Renal failure in cirrhosis pt. usually occurs after diuretic therapy, paracentesis, GI hemorrhage. Hepatorenal syndrome
Treatment for Hepatic encephalopathy? Lactulos, very low protein diet or protein free diet.
What is the goal of therapy for Hepatic encephalopathy. decrease the amount of ammonia being produced in GI tract.
What is the treatment for Ascites. Aimed to promote reabsorption and elimination of fluid. Sodium restriction and diuretics.
How do you treat Ascites Cirrhosis? acute bleeding with vasopressin - constricts blood vessels and lowers pressure in hepatic circulation.
What are the nursing assessments in Cirrhosis? daily weights, measue abdominal girth, I & O. Monitor S/s bleeding, ascites, encephalopathy and renal failure.
What are the nursing intervention of Cirrhosis? Imbalanced nutrition, acitivty intolerance, impaired skin, disturbed though process, infection, fear, ineffective breathing.
Chronic or acute inflammation of liver caused by cirus, bacteria, drugs, alcohol abuse, or other toxic substance. Hepatitis
What is the treat for Hepatitis? Rest liver and detect complications early.
Treatment for Chronic/Acute Hepatitis is also based on what? Signs, symptoms present, and prevention of transmission.
What is the treatment for Hepatitis? Medication, vaccines, immune globulin, dietary modification, bed rest, and standard precautions.
What are the disorder of gallbladder? Cholecystitis, Cholethiasis
What is Cholecystitis? Inflammation of gallbladder.
What is Cholethiasis? Presence of gallstones (calculi) in gallbladder.
What is the treatment for Cholecystitis and Cholelithiasis? Low-fat diet, analgesics, and surgery.
What is the cause of Cholecystitis? gallstones, bacteria, tosic chemicals, tumors, anesthesia, starvation and opiods.
When gallbladder becomes inflamed, it places, pressure and occludes cystic duct. Is Cholecystitis
What cause Cholelithiasis? Comprised of bile salts, bilirubin, calcium and protein.
Cholelithiasis is associated with what? High cholesterol. Can be found anywhere in biliary tract.
What are the s/s of Cholelithiasis and Cholecystitis? Mild to moderate indigestion, to severe pain, fever, jaundice, N/V chills, RUQ pain radiating to shoulder. Symptoms onset about 3 hours after eating a meal esp if the food has high fat content.
What color is the stool in Cholecystitis and Cholelithiasis? Gray
In Cholecystitis and Cholelithiasis what are you unable to absorb? Fat-soluble vitamins and may have S/S of vitamin deficiency.
What are the complication of Cholecystitis and Cholelithiasis? Pancreatitis, abscesses, rupture of gallbladder.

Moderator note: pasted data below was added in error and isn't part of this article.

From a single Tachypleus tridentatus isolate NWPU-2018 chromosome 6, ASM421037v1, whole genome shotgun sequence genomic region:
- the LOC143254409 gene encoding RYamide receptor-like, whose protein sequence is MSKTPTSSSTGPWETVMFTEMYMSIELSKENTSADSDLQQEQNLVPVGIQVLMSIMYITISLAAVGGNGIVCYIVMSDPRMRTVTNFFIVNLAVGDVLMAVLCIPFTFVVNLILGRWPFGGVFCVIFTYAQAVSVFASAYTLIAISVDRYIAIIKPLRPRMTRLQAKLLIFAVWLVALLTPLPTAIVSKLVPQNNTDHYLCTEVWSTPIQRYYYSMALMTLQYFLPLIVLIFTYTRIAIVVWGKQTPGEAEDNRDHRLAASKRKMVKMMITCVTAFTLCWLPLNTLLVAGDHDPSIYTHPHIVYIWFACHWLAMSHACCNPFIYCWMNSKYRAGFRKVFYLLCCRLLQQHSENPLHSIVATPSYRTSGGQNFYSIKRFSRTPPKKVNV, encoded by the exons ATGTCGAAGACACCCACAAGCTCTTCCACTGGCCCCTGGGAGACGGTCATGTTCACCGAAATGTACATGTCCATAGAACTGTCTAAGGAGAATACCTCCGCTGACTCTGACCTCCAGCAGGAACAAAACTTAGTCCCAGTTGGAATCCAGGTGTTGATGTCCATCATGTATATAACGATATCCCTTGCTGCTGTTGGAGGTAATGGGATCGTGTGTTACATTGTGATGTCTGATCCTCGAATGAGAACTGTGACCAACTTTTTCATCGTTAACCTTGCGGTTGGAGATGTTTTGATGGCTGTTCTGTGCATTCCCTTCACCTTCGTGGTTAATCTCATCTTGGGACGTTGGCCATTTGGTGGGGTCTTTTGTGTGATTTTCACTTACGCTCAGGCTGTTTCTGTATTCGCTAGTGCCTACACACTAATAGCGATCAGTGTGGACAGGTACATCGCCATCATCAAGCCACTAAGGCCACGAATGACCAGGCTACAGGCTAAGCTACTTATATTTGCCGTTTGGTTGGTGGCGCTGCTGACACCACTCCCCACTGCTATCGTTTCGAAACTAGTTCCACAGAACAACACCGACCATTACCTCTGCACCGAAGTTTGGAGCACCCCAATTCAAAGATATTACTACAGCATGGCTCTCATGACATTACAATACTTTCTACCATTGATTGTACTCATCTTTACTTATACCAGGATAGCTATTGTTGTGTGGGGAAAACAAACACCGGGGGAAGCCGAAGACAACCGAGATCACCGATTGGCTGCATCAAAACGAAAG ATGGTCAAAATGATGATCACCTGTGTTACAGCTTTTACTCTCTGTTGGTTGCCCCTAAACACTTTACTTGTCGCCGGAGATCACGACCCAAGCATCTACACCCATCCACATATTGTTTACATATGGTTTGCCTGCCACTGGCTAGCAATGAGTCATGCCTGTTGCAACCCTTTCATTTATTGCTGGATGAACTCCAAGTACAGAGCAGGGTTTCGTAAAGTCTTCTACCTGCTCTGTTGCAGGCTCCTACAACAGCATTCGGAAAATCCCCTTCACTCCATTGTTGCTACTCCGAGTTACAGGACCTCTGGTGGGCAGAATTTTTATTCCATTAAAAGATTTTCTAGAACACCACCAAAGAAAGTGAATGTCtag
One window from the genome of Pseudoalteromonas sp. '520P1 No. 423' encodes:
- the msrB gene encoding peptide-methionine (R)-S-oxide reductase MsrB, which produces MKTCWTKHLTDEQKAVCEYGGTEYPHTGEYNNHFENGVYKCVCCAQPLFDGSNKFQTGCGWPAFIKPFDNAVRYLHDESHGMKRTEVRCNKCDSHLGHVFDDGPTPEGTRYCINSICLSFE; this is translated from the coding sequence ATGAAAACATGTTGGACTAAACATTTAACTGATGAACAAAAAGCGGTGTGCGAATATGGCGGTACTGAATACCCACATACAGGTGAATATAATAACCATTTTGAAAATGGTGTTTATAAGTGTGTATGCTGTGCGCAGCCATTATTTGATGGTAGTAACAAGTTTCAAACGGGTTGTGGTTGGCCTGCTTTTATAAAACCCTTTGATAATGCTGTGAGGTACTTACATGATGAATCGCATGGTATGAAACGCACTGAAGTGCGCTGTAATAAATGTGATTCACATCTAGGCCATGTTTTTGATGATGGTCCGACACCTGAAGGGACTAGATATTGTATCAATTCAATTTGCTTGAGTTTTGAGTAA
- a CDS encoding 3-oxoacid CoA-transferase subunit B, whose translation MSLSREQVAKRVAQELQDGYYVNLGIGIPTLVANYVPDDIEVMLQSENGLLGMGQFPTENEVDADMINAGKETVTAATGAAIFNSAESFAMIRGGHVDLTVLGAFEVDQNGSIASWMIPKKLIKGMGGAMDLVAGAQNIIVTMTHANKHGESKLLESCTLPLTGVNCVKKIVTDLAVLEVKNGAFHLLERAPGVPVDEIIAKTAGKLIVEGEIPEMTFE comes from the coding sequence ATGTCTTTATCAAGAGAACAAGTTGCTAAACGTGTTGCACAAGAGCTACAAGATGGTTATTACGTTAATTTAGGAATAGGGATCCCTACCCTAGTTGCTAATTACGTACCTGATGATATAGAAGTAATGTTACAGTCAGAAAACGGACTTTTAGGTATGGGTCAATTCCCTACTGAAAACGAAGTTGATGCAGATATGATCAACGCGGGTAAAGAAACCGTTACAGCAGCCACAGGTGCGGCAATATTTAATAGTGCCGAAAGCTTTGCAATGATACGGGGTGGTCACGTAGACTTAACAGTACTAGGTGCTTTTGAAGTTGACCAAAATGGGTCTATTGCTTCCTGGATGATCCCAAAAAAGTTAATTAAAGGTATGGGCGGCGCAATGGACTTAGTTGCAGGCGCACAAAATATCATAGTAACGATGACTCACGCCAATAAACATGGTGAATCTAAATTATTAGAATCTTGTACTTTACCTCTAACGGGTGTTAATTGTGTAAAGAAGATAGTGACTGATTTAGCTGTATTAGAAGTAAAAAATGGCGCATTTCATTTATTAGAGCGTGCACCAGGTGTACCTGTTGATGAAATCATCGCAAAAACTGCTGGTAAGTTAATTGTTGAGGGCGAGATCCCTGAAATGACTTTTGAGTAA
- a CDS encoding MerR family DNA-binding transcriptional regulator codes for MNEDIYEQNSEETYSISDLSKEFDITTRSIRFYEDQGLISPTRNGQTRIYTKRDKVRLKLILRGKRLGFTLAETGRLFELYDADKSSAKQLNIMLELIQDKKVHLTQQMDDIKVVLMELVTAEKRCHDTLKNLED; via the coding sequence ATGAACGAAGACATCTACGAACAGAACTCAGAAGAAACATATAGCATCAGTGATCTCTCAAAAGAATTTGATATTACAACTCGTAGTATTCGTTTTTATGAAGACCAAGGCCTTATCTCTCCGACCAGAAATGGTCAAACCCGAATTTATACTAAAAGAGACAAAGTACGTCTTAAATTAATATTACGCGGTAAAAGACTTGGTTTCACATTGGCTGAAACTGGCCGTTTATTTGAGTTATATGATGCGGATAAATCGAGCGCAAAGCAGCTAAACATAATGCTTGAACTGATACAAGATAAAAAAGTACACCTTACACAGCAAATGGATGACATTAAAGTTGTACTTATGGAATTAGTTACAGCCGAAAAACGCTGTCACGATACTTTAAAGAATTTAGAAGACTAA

What is the medical treatment for CC? analgesccis, anticholinergics, antibiotics, IV fluids, NGT, cholecystectomy, lithotriipsy, drug therapy to dissovle stones (oral bile salts)+
What is Monooctanoin used to treat? Stones remaining in common bile duct after cholecystectomy.
How is Monooctanoin administered? Through nasobiliary for 2-10 days.
What is Extracorporeal Shock Wave Lithotripsy (ESWL) used for? sound waves to break up gallstones. Not popular therapy.
Ensoscopic Sphincterotomy endoscopic instruments under conscious sedation to remove stones from common bile duct.
What is the most frequent treatment gallbladder? Cholecystectomy, surgical removal of gallbladder via laparoscopy or open incision.
What is the pt teaching for disorders of gallblader? low fat diet, signs of bile obstruction-light stools, dark urine, jaundice, and itching, if taking bile salts - report gastric upset, blood draws to monitor liver function, bile salts interfere with effectiveness of oral contraceptives.
Acute or chronic inflammation of pancreas caused when pancreatic enzymes digest lining of pancreas Pancreatitis
Pancreatitis occurs with obstruction of what? Pancreatic duct as result of gallstones, tumors, or exposure tochemicals, alcohol, or injury.
Acute Pancreatitis caused by what? Biliary tract disorder, viral infections, peptic ulcer disease,cysts, metabolic d/o and trauman,external injry or surgery.
Chronic Pancreatitis caused by what? Alcohol Abuse.
What is the S/S of pancreatitis? Abdominal pain!!! Sudden onset, centered in ULQ or epigastric region and radiates to the back. Severe vomiting, flushing, cyanosis and dyspnea often acomppany pain. Low grade fever, tachypnea, and hypotension.
Pancreatitis treatment? NOP, TPN, NG tube. PAIN CONTROL IS PRIORITY. Dermerol is medication of choice due to morphine and other opiods can cause spasm of pshincter of Oddi.
What is the patient teaching for pancreatitis? Bland diet, high carbohydrate, low-fat avoids stimulating pancrease and promote healing.
Small frequent meals at first then advance as tolerated. Abstaining from alcohol!!! Alcoholics anonymous refeerrel is necessary. Patient teaching in Pancreatitis.
Were does cancer of pancrease spreads? quickly to duodenum, stomach, spleen and left adrenal glad. Very serious!! Must act quickly!
What are the risk factors of cancer of pancreas? smoking and chronic alcohol consumption. Tumors can affect the head, body or tail of pancreas.
Created by: BBrooks01